Mr. Moynihan takes some of the credit, but not all.
"Shawmut was a deal done solely by (Fleet CEO J. Terrence) Murray and (Shawmut CEO Joel) Alvord," he recalls. "But on Natwest, I doubt Murray met (Natwest CEO Derek) Wanless more than once or twice, so (vice chairman H. Jay) Sarles and I negotiated that. On Columbia, I did 100% of the negotiations."
The common thread throughout the Natwest, Advanta, and Columbia acquisitions was that all had been on the market for several months before selling to Fleet. "They lie in the weeds for a long time, wait for everyone to go away, and then they make quick strike and get the deal," said an investment banker who has represented parties that sold to Fleet.
The Advanta deal, in particular, stands out as a potential coup for Fleet. Six banks and credit card companies explored buying Advanta, but all turned down a deal. Fleet also initially declined because, Mr. Moynihan said, Advanta was building its subprime mortgage lending operation and Fleet had just gotten out of that business.
Like other banks, Fleet wanted the credit card piece of Advanta, to build that business. But while some companies were unable to strike a deal, and others were scared off by the credit card business altogether because of rising loss rates, Fleet kept at it. Mr. Moynihan said the bank explored doing some sort of venture with its leading investor, the renowned leveraged buyout firm KKR Associates, but nothing came of it.
Finally, after being on the block for more than eight months, Advanta management agreed to sell off just their credit card business to Fleet, for only a $500 million premium-a veritable fire sale price compared to other credit card sales. "We got a very good purchase price," Mr. Moynihan acknowledged.
The question facing Mr. Moynihan and Fleet's other top executives now is whether the company can continue its strategy of buying companies on the cheap.
Fleet continues to look for an investment bank, Mr. Moynihan said, to build its corporate finance and investment management business. He seemed to suggest that the company would be just as interested in buying pieces of companies as entire entities.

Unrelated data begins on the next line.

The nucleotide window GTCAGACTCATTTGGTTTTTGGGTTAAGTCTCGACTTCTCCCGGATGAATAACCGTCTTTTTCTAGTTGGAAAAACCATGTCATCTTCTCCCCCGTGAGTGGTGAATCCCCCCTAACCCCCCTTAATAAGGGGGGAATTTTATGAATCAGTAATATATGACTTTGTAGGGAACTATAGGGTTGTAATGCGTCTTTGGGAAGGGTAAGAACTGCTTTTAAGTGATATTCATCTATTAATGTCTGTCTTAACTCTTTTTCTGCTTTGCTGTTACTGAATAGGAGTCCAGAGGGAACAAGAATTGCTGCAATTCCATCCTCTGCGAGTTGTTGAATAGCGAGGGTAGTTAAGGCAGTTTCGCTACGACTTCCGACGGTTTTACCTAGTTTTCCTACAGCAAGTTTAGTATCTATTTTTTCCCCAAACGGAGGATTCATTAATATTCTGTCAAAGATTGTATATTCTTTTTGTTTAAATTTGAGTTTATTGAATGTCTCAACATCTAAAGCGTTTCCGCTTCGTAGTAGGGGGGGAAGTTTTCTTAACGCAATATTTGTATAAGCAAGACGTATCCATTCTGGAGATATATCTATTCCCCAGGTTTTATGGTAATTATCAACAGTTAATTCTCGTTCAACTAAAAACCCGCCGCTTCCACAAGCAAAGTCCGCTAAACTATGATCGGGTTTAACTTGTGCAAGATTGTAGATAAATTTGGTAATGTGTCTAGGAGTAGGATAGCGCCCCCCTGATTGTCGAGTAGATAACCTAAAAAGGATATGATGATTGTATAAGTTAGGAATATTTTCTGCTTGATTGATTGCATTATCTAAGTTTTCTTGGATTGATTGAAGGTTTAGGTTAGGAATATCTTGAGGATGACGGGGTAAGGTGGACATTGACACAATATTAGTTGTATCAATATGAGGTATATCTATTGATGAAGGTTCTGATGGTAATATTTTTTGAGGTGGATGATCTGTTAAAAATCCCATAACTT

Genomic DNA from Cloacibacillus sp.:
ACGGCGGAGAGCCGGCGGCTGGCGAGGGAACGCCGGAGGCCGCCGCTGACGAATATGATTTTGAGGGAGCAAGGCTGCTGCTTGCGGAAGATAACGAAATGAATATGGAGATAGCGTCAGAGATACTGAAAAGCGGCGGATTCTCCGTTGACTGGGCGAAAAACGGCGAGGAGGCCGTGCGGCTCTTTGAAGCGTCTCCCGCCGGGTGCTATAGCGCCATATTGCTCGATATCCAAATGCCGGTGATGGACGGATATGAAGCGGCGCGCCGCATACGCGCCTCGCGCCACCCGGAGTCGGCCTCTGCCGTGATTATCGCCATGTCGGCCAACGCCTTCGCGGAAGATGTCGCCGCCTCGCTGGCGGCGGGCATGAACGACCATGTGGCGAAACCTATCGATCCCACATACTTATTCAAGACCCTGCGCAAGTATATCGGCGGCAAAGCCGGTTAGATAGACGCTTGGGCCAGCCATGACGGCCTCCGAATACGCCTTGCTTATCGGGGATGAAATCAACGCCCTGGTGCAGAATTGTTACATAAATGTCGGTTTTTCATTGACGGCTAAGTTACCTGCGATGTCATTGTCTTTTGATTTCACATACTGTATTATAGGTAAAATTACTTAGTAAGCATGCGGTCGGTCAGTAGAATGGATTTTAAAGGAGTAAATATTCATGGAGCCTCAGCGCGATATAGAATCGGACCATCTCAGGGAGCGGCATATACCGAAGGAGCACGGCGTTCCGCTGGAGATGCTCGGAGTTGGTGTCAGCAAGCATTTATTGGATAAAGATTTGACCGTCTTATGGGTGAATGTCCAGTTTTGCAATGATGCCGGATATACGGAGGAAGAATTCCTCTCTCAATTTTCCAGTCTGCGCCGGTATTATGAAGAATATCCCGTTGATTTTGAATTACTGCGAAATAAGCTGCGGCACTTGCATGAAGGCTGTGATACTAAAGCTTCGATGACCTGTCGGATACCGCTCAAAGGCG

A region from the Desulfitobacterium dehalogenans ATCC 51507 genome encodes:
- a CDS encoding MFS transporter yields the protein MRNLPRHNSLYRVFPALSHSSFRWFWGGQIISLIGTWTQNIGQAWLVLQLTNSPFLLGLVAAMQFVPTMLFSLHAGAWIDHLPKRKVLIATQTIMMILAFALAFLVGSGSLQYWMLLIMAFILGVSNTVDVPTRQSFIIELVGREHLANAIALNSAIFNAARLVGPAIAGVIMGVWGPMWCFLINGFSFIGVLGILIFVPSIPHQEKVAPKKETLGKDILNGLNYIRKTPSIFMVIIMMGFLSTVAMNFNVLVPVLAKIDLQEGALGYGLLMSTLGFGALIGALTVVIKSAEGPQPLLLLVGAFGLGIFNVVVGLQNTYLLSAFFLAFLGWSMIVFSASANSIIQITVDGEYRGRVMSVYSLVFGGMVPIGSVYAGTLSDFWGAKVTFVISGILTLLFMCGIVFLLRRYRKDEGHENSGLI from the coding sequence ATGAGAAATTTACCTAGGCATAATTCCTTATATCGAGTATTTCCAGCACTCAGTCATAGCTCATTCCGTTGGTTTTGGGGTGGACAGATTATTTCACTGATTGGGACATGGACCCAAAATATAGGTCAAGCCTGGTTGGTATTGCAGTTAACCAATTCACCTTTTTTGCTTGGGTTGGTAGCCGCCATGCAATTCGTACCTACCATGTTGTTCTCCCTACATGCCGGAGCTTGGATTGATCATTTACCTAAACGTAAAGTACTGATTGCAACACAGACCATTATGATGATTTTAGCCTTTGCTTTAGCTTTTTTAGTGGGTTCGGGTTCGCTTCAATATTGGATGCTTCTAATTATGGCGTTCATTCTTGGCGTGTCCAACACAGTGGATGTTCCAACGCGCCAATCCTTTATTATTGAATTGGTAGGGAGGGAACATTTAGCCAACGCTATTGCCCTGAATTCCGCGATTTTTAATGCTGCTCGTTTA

"Core banking consolidation is a powerful thing, and we plan to play in it," he said, adding "there are a lot of companies that have lines of business that fit with us."
Some analysts say Legg Mason Inc., a Baltimore investment bank with a big mutual fund business, would fit in well with Fleet's goals.
But the key to Fleet's continued success-and independence-appears to lie in what made it big in the first place: buying big commercial banks. And many question whether the $87 billion bank, for all its acquisitions, has the heft to make the mega-deal needed in the sprint for size.
"They are in an awkward position," said a person close to Fleet. "NationsBank and Banc One have announced their deals, and there isn't a lot left for Fleet to get."
The market seems to think Fleet will set its sights on a merger-of- equals with PNC Bank. PaineWebber recently called that "almost a natural combination" in a recent report.
But a person close to Fleet said such a deal would "satisfy no one" because it wouldn't offer many possibilities for cutting costs nor create the nationwide company so many bankers pine for nowadays.
For bankers like Mr. Moynihan, who devote their careers to plotting moves in the vicious battle for national banking prominence, such somber possibilities are ample reason to keep a close watch from their perches.